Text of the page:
Before we get to this list, I’ve got some honorable mentions to give out.
This year had some great movies. While the list could go on (and be mostly films I haven’t seen yet), special mention goes to the first two Kizumonogatari films.
They were stunning, both visually, and in how they articulated the normally wordy conflicts and themes of Monogatari into a breezy action horror spectacle. It’s possible that the trilogy as a whole would surpass anything else on this list.
Next, a show that would go in my top 5 2016 anime if it had been animated: Thunderbolt Fantasy.
Generic anime action sequences turn into a mix of comedy and high art when puppets are doing them. Great hammy atmosphere, a plot full of subtly meta twists and turns, and all weaving in an expression of Urobuchi’s regular themes regarding optimism and what motivates a hero. Silly stuff, but it’s also solidified his place on my list of favorite writers.
But enough of movies, and enough of Taiwanese live action. Let’s get to the Japanese animated TV shows.
This show was an utter joy. There’s a lot to say about the concept of relearning life lessons, or the ability to insert yourself into a high school anime and sort out misunderstandings, and ReLIFE makes it into a really cute time. Things get twisted and changed up a couple times in the series, but it never loses its core charm.
9. Yuri!!! on Ice
Who doesn’t love an underdog story? Perhaps the biggest anime of the year, YoI was a bunch of fun. Great performances, a uniquely modern world, and general high energy had me looking forward to this show every week. The OST, containing a plethora of amazing performance songs, is my favorite of the year.
Ah, five episodes of sadness. Planetarian takes you to a deserted Earth where a futuristic dumpster diver finds an abandoned planetarium. These are all obvious ingredients for sentimentality and tragedy, and Planetarian mixes them together like a master chef. The ONA has no set episode lengths, so none of the five vignettes seems rushed or like it’s overstaying its welcome. Take a visit to the planetarium and learn more about the cosmos.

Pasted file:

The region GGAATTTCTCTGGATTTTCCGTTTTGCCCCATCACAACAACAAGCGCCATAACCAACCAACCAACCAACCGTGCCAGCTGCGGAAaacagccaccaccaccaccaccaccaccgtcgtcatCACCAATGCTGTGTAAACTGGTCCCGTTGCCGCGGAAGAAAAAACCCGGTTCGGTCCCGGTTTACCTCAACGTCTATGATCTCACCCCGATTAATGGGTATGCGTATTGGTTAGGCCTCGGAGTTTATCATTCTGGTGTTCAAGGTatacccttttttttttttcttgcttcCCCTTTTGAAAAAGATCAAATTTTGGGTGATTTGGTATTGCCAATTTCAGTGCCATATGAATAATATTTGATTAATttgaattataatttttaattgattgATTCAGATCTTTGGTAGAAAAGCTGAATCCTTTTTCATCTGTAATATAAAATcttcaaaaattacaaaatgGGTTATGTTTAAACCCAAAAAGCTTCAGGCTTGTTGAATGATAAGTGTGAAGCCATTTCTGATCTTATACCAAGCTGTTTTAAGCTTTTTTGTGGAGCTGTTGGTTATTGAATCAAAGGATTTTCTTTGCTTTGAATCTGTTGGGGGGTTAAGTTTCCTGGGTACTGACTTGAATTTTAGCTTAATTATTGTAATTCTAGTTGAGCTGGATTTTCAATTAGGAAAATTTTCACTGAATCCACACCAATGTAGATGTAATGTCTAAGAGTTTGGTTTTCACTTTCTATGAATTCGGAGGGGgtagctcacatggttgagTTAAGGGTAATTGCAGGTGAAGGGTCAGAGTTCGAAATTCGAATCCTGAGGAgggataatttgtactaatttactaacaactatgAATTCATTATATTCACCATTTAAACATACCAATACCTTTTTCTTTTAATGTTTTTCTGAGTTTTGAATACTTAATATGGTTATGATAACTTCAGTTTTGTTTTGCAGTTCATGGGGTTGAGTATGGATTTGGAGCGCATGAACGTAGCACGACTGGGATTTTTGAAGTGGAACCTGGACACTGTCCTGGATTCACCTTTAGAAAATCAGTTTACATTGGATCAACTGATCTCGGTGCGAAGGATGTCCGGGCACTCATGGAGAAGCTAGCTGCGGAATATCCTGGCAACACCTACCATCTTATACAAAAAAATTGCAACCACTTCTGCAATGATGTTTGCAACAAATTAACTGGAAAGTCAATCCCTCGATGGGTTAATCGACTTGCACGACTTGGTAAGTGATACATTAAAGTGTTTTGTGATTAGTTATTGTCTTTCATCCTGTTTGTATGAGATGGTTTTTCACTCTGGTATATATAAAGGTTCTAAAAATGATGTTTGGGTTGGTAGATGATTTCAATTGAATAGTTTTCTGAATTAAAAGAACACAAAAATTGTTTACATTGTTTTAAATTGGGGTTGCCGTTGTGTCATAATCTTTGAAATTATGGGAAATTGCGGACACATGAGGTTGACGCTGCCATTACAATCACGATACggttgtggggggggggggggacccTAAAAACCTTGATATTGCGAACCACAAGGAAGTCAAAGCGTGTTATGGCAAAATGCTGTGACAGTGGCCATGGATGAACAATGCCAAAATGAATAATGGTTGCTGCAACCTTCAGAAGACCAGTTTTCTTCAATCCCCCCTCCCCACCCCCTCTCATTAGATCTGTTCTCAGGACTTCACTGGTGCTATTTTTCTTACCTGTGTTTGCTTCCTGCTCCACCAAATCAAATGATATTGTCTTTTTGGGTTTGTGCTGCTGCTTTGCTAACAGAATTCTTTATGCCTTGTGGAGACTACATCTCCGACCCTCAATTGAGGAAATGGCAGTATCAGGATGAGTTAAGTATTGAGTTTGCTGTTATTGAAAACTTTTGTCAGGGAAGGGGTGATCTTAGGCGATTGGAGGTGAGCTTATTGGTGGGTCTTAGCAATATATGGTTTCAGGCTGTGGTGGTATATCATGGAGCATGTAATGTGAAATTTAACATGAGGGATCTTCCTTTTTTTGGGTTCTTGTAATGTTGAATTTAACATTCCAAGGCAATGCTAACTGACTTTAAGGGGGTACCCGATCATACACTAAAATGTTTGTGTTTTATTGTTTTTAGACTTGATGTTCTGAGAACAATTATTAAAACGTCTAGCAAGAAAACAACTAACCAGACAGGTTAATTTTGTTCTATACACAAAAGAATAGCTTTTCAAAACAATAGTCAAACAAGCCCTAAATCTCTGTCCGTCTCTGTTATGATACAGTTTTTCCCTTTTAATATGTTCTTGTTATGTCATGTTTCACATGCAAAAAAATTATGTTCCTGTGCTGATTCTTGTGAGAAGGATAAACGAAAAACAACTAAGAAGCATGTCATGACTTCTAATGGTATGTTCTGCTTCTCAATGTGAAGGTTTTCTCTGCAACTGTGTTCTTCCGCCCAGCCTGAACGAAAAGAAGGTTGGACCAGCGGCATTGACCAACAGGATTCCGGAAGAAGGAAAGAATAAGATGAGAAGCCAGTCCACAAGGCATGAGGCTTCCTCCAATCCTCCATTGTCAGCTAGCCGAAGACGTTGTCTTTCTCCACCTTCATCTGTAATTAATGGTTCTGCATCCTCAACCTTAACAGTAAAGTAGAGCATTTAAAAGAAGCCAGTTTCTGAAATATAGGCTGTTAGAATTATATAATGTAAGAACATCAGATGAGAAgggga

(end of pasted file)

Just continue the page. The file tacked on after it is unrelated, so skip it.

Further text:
7. Shouwa Genroku Rakugo Shinjuu
If you haven’t heard of Shouwa Genroku Rakugo Shinjuu, that is a travesty. This tightly written drama about performance, friendship, and stagnation was easily the highlight of the Winter season. Yakumo’s moments of development and reflection were powerful, and his arc made a good story in and of itself. On the other hand, I’m very optimistic about the second season since it will follow up on the events of the post-plot pilot.
6. Sound! Euphonium 2
Euphonium 2 was not the sequences of laughs, squees, and gasps that defined season 1 for me. In fact, some episodes felt more like the decent-but-not-for-me show that I expected going into season 1. But there was one aspect of season 1 I loved that this second season had plenty of: Asuka Tanaka. Meeting her not just as an eccentric presence but as a complicated character with dreams, motivations, and stories was more than I could have asked. And how perfect to have it culminate in her graduate. I wish we could’ve gotten another Reina/Kumiko date, but this season was pretty darn good. In addition to the great story and characters, Euphonium continues to be one of the best looking anime around. I wish I could watch the Kitauji band grow forever.